As part of my November 2018 trip to Jordan (which was mainly about hiking part of the Jordan Trail), I spent some time in Amman. Here are the best tips for Amman – according to me.
Why you’ll love Amman
Amman is a quite special city, it is one of the oldest, continuously populated areas of the world – since about 7000 BC. On the other hand, Amman only really blossomed into the lively capital it is now in the 20th century. This makes it the best of many worlds – a great city to explore Arabic culture, a great base for trips to Petra, Wadi Rum and other places and a convenient capital of Jordan.
My best omakase experience in Amman
The Japanese habit of omakase (お任せ) when you’re ordering at a restaurant pretty much means, “I’ll leave it up to you”, inviting the chef to be innovative and surprising in the selection of dishes. I try to do it in every city I visit, and apply the idea behind to everything between how I pick my runs, how I pick my food, how I plan activities with my kids, how I explore cities and how I travel in general. So, I tried this in Amman as well.
My best omakase experience in Amman was at Hashem, the most well known of all local food restaurants in the city (falafel heaven) – that has been open since 1952. Pretty much every famous person that has ever been to Amman visited the restaurant – which means there is stiff competition for tables, many of which overflow into the alleyway. I just let the waiter choose my food and had the most amazing falafel and hummus ever.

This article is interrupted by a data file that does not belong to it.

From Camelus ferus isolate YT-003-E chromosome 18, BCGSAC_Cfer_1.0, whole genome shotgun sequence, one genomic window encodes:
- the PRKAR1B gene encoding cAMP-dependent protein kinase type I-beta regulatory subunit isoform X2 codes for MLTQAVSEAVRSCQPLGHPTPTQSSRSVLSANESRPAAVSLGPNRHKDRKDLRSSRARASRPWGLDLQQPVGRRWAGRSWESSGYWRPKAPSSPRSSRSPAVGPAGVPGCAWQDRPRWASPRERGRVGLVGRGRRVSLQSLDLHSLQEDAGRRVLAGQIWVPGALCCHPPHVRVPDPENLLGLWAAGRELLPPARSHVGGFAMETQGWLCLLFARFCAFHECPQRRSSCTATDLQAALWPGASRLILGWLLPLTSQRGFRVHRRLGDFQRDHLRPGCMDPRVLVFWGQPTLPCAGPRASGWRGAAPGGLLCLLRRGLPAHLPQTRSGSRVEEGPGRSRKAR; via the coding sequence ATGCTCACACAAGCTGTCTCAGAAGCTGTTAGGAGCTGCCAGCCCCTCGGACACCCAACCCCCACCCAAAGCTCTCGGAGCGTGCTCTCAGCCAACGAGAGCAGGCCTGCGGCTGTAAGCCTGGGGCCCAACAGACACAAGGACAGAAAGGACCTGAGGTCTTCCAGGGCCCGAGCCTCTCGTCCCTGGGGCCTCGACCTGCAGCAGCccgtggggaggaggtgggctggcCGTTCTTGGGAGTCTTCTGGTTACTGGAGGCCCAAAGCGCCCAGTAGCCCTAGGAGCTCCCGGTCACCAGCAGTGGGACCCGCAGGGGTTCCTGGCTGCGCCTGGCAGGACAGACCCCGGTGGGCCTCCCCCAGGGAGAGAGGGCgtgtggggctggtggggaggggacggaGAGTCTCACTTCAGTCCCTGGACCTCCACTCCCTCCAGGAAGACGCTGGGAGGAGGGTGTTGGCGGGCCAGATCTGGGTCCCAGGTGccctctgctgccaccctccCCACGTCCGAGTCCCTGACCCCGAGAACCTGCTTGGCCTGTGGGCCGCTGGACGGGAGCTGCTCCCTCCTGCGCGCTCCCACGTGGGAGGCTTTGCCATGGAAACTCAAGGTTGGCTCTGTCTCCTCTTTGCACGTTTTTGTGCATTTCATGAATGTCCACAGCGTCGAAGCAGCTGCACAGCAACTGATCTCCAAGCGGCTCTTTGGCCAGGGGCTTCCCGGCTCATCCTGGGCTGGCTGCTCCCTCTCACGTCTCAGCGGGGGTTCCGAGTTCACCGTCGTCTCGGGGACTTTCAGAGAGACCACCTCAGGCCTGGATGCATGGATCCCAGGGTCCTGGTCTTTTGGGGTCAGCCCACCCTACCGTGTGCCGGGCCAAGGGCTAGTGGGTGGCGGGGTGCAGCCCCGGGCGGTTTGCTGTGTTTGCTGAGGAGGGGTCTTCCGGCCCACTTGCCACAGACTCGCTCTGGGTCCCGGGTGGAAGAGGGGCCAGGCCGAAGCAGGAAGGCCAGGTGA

The best hotel tips for Amman – according to me
- I stayed in the Intercontinental Amman, which is a great base to explore the city.
- For my 2020 trip, I am planning to stay at the W Amman.
The best things to do in Amman – according to me
- The area known as the Citadel sits on the highest hill in Amman, Jebel Al Qala’a (about 850m above sea level) and might vaguely remind you of Athens‘ Acropolis area. It is the site of ancient Rabbath-Ammon which had been occupied since the Bronze Age. Rabbath-Ammon is surrounded by a 1700m-long wall, which was rebuilt many times during the Bronze and Iron Ages, as well as the Roman, Byzantine and Umayyad periods. There is obviously plenty to see, but the Citadel’s most striking sights are the Temple of Hercules and the Ummayad Palace.
- The Lweibdeh area is one of Amman’s oldest neighborhoods and has recently transformed into a lively scene with cafes, shops and startups popping up. Great for a stroll during the day or tov isit in the evenings.
- The magnificently restored Roman Theatre is the most obvious and impressive remnant of Roman Philadelphia and is the highlight of Amman for most foreign visitors. The theatre itself is cut into the northern side of a hill and has a seating capacity of 6000. The best time for photographs is the morning, when the light is soft – although the views from the top tiers just before sunset are also superb.